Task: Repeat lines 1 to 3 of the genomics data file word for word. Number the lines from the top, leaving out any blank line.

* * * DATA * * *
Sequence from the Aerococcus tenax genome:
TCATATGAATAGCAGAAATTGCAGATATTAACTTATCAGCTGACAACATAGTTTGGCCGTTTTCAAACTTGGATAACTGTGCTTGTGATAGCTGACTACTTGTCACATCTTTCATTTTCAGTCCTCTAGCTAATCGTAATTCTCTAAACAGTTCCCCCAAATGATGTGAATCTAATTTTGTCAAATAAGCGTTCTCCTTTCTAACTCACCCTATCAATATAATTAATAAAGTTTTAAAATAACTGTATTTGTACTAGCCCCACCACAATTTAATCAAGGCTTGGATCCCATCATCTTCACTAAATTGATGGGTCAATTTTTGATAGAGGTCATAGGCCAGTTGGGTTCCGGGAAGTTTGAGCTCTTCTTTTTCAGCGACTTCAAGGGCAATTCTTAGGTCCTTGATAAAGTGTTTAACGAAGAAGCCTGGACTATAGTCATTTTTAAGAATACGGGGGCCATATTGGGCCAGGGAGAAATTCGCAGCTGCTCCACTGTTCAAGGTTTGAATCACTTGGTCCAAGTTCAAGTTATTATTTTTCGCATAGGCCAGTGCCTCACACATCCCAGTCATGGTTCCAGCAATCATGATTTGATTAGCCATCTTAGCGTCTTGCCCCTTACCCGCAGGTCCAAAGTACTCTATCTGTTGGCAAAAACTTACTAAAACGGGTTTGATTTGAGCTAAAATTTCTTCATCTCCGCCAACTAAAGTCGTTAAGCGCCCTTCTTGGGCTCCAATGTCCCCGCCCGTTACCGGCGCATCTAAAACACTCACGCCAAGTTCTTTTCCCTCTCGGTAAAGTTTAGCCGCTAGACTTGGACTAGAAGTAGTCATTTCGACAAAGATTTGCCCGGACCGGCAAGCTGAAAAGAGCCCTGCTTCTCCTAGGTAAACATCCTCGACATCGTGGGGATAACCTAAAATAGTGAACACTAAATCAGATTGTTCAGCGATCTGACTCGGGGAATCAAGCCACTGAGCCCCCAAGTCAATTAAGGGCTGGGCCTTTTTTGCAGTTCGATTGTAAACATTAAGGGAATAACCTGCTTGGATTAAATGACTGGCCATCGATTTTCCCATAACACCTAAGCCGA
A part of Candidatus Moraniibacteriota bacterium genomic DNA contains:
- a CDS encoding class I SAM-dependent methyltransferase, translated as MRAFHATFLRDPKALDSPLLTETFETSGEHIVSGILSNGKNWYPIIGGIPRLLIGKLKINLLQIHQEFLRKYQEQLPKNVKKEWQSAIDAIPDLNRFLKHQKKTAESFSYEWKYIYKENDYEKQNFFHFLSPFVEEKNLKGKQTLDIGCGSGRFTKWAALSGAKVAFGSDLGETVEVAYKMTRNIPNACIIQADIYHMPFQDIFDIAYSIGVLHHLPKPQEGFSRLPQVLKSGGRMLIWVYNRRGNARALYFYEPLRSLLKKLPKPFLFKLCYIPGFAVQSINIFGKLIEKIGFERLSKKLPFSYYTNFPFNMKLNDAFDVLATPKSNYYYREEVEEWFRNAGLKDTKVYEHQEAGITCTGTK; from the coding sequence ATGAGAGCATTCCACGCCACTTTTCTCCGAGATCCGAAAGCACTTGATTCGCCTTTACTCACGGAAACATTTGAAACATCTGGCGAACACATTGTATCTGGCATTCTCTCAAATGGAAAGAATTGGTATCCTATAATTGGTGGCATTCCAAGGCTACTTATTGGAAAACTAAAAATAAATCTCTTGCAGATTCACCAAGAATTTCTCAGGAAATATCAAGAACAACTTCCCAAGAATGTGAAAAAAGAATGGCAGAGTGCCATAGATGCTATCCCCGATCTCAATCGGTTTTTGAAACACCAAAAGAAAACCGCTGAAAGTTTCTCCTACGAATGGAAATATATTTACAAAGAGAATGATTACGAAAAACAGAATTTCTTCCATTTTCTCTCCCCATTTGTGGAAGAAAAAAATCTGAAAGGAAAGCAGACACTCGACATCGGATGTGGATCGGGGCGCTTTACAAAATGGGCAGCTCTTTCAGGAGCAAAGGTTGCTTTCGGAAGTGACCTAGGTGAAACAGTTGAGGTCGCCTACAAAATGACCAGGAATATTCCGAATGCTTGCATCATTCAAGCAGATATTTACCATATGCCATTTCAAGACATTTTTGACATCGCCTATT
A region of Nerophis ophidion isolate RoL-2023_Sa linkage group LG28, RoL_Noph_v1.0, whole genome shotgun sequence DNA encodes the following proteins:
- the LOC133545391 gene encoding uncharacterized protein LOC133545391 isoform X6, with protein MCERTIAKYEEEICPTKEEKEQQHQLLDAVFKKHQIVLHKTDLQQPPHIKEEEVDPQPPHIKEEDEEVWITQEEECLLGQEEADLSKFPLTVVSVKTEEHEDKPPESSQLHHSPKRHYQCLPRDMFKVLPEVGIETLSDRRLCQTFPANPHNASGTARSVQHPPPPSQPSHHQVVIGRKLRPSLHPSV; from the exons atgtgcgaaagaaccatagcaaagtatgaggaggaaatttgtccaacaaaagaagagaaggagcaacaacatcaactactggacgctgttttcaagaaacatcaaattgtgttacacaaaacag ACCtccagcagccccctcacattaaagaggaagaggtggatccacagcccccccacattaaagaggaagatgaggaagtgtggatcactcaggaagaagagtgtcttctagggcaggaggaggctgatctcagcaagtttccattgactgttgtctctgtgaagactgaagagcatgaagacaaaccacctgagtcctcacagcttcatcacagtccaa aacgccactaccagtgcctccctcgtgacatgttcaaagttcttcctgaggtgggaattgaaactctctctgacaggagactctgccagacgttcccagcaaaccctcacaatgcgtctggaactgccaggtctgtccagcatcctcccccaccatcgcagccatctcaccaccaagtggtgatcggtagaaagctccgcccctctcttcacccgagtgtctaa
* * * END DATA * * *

Sequence from the Aerococcus tenax genome:
TCATATGAATAGCAGAAATTGCAGATATTAACTTATCAGCTGACAACATAGTTTGGCCGTTTTCAAACTTGGATAACTGTGCTTGTGATAGCTGACTACTTGTCACATCTTTCATTTTCAGTCCTCTAGCTAATCGTAATTCTCTAAACAGTTCCCCCAAATGATGTGAATCTAATTTTGTCAAATAAGCGTTCTCCTTTCTAACTCACCCTATCAATATAATTAATAAAGTTTTAAAATAACTGTATTTGTACTAGCCCCACCACAATTTAATCAAGGCTTGGATCCCATCATCTTCACTAAATTGATGGGTCAATTTTTGATAGAGGTCATAGGCCAGTTGGGTTCCGGGAAGTTTGAGCTCTTCTTTTTCAGCGACTTCAAGGGCAATTCTTAGGTCCTTGATAAAGTGTTTAACGAAGAAGCCTGGACTATAGTCATTTTTAAGAATACGGGGGCCATATTGGGCCAGGGAGAAATTCGCAGCTGCTCCACTGTTCAAGGTTTGAATCACTTGGTCCAAGTTCAAGTTATTATTTTTCGCATAGGCCAGTGCCTCACACATCCCAGTCATGGTTCCAGCAATCATGATTTGATTAGCCATCTTAGCGTCTTGCCCCTTACCCGCAGGTCCAAAGTACTCTATCTGTTGGCAAAAACTTACTAAAACGGGTTTGATTTGAGCTAAAATTTCTTCATCTCCGCCAACTAAAGTCGTTAAGCGCCCTTCTTGGGCTCCAATGTCCCCGCCCGTTACCGGCGCATCTAAAACACTCACGCCAAGTTCTTTTCCCTCTCGGTAAAGTTTAGCCGCTAGACTTGGACTAGAAGTAGTCATTTCGACAAAGATTTGCCCGGACCGGCAAGCTGAAAAGAGCCCTGCTTCTCCTAGGTAAACATCCTCGACATCGTGGGGATAACCTAAAATAGTGAACACTAAATCAGATTGTTCAGCGATCTGACTCGGGGAATCAAGCCACTGAGCCCCCAAGTCAATTAAGGGCTGGGCCTTTTTTGCAGTTCGATTGTAAACATTAAGGGAATAACCTGCTTGGATTAAATGACTGGCCATCGATTTTCCCATAACACCTAAGCCGA
A part of Candidatus Moraniibacteriota bacterium genomic DNA contains: